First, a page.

2. IRIS SHADING
Then take a darker pencil and lightly shade in the top 1/3 of the iris, trying to blend it into the lighter color as well as possible.
Using a black or dark brown pencil, pencil in the pupils using circular strokes. Start small, then build them outward so they don’t get too big too fast (if they get really big, your doll is going to look really stoned, which would be funny, but probably is not the intent).
1. SMALL EYE LINE THINGS
Using a dark brown or black or dark blue/green/purple/I-don’t-care pencil, make tiny lines in the irises, radiating out from the pupils.
1. DARKEN UPPER LASH LINE
Sorry about the lighting that keeps changing in these photos. I was chasing the good natural light around my tiny studio, which is definitely easier said than done!
Use a black pencil to make the upper lash line a bit darker and thicker. This is less ‘natural,’ so I suppose it’s my own personal style preference. You don’t have to do this if you don’t want to, but I’d recommend it.
If you want a more natural look, use dark brown instead of black.
2. EYE WHITES
Using a light grey pencil, very lightly shade the part of the whites that is just beneath the upper lash line.
Then, go over the entire whites with white pencil (including the grey, unless you want your shadow more pronounced).
1. WHITE HIGHLIGHTS
If you want the white highlights to be more pronounced, go over the white highlights again with your white or off-white pencil. Remember, after we seal the final time they’ll fade a bit more.
2. LIP LINES
Using a light red/dark pink pencil, draw tiny lines inside the lips. These are the lip creases that most people have!
SEAL WITH A THIN COAT OF MSC!
Remember to wait for the MSC to dry!
Technically you could do these on the previous layer. I sometimes do that. But I normally try and do them after sealing because I often have to erase them once or twice to get them perfect, and I don’t want to ruin anything underneath.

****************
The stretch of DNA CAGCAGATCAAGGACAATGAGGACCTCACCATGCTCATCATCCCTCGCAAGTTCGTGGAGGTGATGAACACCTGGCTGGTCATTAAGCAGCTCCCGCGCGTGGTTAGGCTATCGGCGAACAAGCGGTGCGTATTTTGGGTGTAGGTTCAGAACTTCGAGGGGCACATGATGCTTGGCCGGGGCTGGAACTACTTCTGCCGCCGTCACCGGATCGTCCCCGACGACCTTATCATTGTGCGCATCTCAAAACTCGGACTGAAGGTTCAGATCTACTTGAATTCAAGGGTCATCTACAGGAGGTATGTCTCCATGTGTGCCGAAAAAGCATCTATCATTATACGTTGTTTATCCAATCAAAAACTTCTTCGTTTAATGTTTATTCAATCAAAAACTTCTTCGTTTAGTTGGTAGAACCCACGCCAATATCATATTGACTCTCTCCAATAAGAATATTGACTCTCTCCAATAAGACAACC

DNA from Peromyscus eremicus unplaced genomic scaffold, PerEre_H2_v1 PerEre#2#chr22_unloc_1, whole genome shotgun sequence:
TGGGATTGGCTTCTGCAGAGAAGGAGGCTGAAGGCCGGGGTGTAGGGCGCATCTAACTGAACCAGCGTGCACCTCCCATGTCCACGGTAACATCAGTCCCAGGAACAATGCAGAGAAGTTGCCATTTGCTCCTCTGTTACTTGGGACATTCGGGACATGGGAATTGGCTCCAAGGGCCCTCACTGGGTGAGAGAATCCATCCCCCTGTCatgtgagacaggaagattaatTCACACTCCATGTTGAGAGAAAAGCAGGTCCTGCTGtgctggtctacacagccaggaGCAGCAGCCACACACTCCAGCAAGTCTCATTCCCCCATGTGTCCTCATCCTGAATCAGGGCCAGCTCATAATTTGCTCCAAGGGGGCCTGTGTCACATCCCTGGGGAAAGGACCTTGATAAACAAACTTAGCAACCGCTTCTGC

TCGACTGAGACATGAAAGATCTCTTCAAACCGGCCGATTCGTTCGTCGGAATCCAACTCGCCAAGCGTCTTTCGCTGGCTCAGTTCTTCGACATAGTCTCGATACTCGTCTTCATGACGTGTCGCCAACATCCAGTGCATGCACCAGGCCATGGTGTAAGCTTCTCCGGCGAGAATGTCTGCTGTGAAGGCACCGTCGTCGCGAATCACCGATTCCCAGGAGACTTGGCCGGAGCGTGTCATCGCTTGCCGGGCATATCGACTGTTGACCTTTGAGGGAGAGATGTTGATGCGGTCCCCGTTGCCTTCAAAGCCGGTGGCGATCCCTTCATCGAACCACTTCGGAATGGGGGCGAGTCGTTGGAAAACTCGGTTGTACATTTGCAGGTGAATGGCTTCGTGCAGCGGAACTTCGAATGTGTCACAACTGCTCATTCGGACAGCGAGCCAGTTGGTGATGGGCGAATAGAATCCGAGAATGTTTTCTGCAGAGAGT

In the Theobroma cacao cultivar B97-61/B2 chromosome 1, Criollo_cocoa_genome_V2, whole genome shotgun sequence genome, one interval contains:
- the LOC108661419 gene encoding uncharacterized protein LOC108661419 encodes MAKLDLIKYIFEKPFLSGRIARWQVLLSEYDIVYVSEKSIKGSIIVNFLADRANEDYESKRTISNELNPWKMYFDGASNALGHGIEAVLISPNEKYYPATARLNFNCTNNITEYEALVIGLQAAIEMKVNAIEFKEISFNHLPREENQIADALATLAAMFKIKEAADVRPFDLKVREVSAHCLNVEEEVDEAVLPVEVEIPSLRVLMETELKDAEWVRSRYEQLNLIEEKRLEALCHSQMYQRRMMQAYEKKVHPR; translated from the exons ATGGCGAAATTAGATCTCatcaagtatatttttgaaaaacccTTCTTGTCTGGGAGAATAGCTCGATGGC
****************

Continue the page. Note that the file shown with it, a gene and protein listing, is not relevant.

For the upper lashes I do thicker more doll-like lashes using a black pencil. For the lower lashes I use a dark brown pencil and do tiny, thin, straight lashes until the waterline ends. For a more natural look on the upper lashes, you can use a dark brown pencil instead of black, or you can just make the lashes thinner and shorter!
2. EYE WHITES
Go over the whites of the eyes with white pencil again. If you want more shadow, add more light grey underneath the upper lash line.
3. DARKEN PUPILS
Go over the pupils once more with a black pencil, or dark brown, or whatever color you chose for the pupils (they don’t always have to be black!). If you want you can also darken the shading in the irises.
If you want, go over all the highlighted areas from earlier again with a white or off-white pencil. If you like where they’re at already, you don’t have to go over them again.
However, ALSO add some thin white lines to the lower 1/3 of the irises, and to the lips.
Sorry about the weird green lighting. Dunno what was going on there.
Optional, of course, but Andy’s a redhead so I decided to give her some freckles with a tan pencil. So adorable. Love freckles.
SEAL WITH A LAYER OF MSC
Let that stuff dry.
1. UNWRAP DOLL
She’s looked like a serial killer victim for long enough. And she’s SO CUTE!
2. CATCH-LIGHTS IN EYES
Or eye reflections, whatever you want to call them.
Mix up one drop white acrylic paint with two drops of water to thin the paint down. Then, using a toothpick, make a small white dot in the same place in each eye. Then make a couple other small white dots (or not, the number of white dots is up to you. I use two-three, normally).
Just make sure the white dots are in the same place in each eye (for the most part).
Using a gloss or satin brush-on varnish, brush a coat over the eyes and lips (or eyes only if you don’t want the lips to be a bit glossy).
I have a satin varnish, and I used one coat on the eyes, and two coats on the lips, so the lips are shinier.
And she’s done! I don’t have Part 2 written up yet, but I’ll try to do that this week. Stay tuned!
Furthermore, if you like Andy, you can adopt her on my Etsy page, here! She comes with a cute pair of glasses, a pink dress, and booties.